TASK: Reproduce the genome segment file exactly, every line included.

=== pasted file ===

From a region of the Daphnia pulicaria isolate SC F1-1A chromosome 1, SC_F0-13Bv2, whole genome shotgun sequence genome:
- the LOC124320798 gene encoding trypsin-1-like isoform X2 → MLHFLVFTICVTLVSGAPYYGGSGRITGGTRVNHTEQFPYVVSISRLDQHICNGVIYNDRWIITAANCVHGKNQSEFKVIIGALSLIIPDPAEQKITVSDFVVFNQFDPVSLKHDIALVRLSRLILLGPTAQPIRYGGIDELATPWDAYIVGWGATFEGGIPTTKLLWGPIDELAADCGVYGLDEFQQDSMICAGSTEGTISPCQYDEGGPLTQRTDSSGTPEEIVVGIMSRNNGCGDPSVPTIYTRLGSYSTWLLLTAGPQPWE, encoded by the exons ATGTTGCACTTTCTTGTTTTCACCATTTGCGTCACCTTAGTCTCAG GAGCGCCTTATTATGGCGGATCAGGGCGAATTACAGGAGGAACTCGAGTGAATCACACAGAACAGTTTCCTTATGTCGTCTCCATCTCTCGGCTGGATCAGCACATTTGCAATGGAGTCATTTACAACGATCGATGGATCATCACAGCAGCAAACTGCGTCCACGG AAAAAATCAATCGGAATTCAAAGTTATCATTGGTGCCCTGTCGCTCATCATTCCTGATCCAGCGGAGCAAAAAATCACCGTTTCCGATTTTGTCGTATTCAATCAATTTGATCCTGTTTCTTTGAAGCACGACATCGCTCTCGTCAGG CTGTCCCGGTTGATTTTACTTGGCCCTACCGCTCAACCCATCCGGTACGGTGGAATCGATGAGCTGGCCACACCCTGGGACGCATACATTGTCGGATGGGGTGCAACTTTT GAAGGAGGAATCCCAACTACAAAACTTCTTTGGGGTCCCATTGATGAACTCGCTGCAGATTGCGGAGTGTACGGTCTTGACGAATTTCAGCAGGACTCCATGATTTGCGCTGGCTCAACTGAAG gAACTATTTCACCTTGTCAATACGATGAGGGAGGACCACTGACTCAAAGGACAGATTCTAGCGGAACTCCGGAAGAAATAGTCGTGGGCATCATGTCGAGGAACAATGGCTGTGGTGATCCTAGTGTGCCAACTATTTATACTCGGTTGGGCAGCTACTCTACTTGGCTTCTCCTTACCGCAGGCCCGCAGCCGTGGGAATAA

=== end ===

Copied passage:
From a region of the Daphnia pulicaria isolate SC F1-1A chromosome 1, SC_F0-13Bv2, whole genome shotgun sequence genome:
- the LOC124320798 gene encoding trypsin-1-like isoform X2 → MLHFLVFTICVTLVSGAPYYGGSGRITGGTRVNHTEQFPYVVSISRLDQHICNGVIYNDRWIITAANCVHGKNQSEFKVIIGALSLIIPDPAEQKITVSDFVVFNQFDPVSLKHDIALVRLSRLILLGPTAQPIRYGGIDELATPWDAYIVGWGATFEGGIPTTKLLWGPIDELAADCGVYGLDEFQQDSMICAGSTEGTISPCQYDEGGPLTQRTDSSGTPEEIVVGIMSRNNGCGDPSVPTIYTRLGSYSTWLLLTAGPQPWE, encoded by the exons ATGTTGCACTTTCTTGTTTTCACCATTTGCGTCACCTTAGTCTCAG GAGCGCCTTATTATGGCGGATCAGGGCGAATTACAGGAGGAACTCGAGTGAATCACACAGAACAGTTTCCTTATGTCGTCTCCATCTCTCGGCTGGATCAGCACATTTGCAATGGAGTCATTTACAACGATCGATGGATCATCACAGCAGCAAACTGCGTCCACGG AAAAAATCAATCGGAATTCAAAGTTATCATTGGTGCCCTGTCGCTCATCATTCCTGATCCAGCGGAGCAAAAAATCACCGTTTCCGATTTTGTCGTATTCAATCAATTTGATCCTGTTTCTTTGAAGCACGACATCGCTCTCGTCAGG CTGTCCCGGTTGATTTTACTTGGCCCTACCGCTCAACCCATCCGGTACGGTGGAATCGATGAGCTGGCCACACCCTGGGACGCATACATTGTCGGATGGGGTGCAACTTTT GAAGGAGGAATCCCAACTACAAAACTTCTTTGGGGTCCCATTGATGAACTCGCTGCAGATTGCGGAGTGTACGGTCTTGACGAATTTCAGCAGGACTCCATGATTTGCGCTGGCTCAACTGAAG gAACTATTTCACCTTGTCAATACGATGAGGGAGGACCACTGACTCAAAGGACAGATTCTAGCGGAACTCCGGAAGAAATAGTCGTGGGCATCATGTCGAGGAACAATGGCTGTGGTGATCCTAGTGTGCCAACTATTTATACTCGGTTGGGCAGCTACTCTACTTGGCTTCTCCTTACCGCAGGCCCGCAGCCGTGGGAATAA